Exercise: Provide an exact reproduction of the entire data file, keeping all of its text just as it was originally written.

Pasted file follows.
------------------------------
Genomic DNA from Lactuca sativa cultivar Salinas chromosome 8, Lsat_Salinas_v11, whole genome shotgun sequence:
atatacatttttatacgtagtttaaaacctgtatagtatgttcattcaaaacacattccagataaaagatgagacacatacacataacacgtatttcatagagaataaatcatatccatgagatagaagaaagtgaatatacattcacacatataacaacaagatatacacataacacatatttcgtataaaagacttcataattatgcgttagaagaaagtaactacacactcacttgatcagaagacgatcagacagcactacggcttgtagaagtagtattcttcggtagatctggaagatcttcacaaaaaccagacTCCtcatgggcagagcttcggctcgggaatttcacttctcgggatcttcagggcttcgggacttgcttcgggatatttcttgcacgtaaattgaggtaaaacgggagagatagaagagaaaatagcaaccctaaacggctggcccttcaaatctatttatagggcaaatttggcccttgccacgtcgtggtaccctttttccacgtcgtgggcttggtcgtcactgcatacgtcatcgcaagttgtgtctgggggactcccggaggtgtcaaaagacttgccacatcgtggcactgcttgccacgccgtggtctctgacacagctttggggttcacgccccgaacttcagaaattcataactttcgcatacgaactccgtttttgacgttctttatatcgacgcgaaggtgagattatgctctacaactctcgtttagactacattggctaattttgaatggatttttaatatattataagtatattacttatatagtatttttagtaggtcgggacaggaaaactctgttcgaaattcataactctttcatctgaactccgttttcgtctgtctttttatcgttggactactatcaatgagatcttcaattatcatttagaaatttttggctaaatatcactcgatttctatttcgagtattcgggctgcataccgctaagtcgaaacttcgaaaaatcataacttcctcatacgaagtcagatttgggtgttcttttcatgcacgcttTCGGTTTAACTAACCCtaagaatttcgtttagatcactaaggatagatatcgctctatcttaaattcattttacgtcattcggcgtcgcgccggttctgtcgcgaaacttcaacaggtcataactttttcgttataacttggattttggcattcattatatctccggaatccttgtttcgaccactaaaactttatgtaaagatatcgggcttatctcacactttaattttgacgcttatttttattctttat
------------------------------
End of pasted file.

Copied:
Genomic DNA from Lactuca sativa cultivar Salinas chromosome 8, Lsat_Salinas_v11, whole genome shotgun sequence:
atatacatttttatacgtagtttaaaacctgtatagtatgttcattcaaaacacattccagataaaagatgagacacatacacataacacgtatttcatagagaataaatcatatccatgagatagaagaaagtgaatatacattcacacatataacaacaagatatacacataacacatatttcgtataaaagacttcataattatgcgttagaagaaagtaactacacactcacttgatcagaagacgatcagacagcactacggcttgtagaagtagtattcttcggtagatctggaagatcttcacaaaaaccagacTCCtcatgggcagagcttcggctcgggaatttcacttctcgggatcttcagggcttcgggacttgcttcgggatatttcttgcacgtaaattgaggtaaaacgggagagatagaagagaaaatagcaaccctaaacggctggcccttcaaatctatttatagggcaaatttggcccttgccacgtcgtggtaccctttttccacgtcgtgggcttggtcgtcactgcatacgtcatcgcaagttgtgtctgggggactcccggaggtgtcaaaagacttgccacatcgtggcactgcttgccacgccgtggtctctgacacagctttggggttcacgccccgaacttcagaaattcataactttcgcatacgaactccgtttttgacgttctttatatcgacgcgaaggtgagattatgctctacaactctcgtttagactacattggctaattttgaatggatttttaatatattataagtatattacttatatagtatttttagtaggtcgggacaggaaaactctgttcgaaattcataactctttcatctgaactccgttttcgtctgtctttttatcgttggactactatcaatgagatcttcaattatcatttagaaatttttggctaaatatcactcgatttctatttcgagtattcgggctgcataccgctaagtcgaaacttcgaaaaatcataacttcctcatacgaagtcagatttgggtgttcttttcatgcacgcttTCGGTTTAACTAACCCtaagaatttcgtttagatcactaaggatagatatcgctctatcttaaattcattttacgtcattcggcgtcgcgccggttctgtcgcgaaacttcaacaggtcataactttttcgttataacttggattttggcattcattatatctccggaatccttgtttcgaccactaaaactttatgtaaagatatcgggcttatctcacactttaattttgacgcttatttttattctttat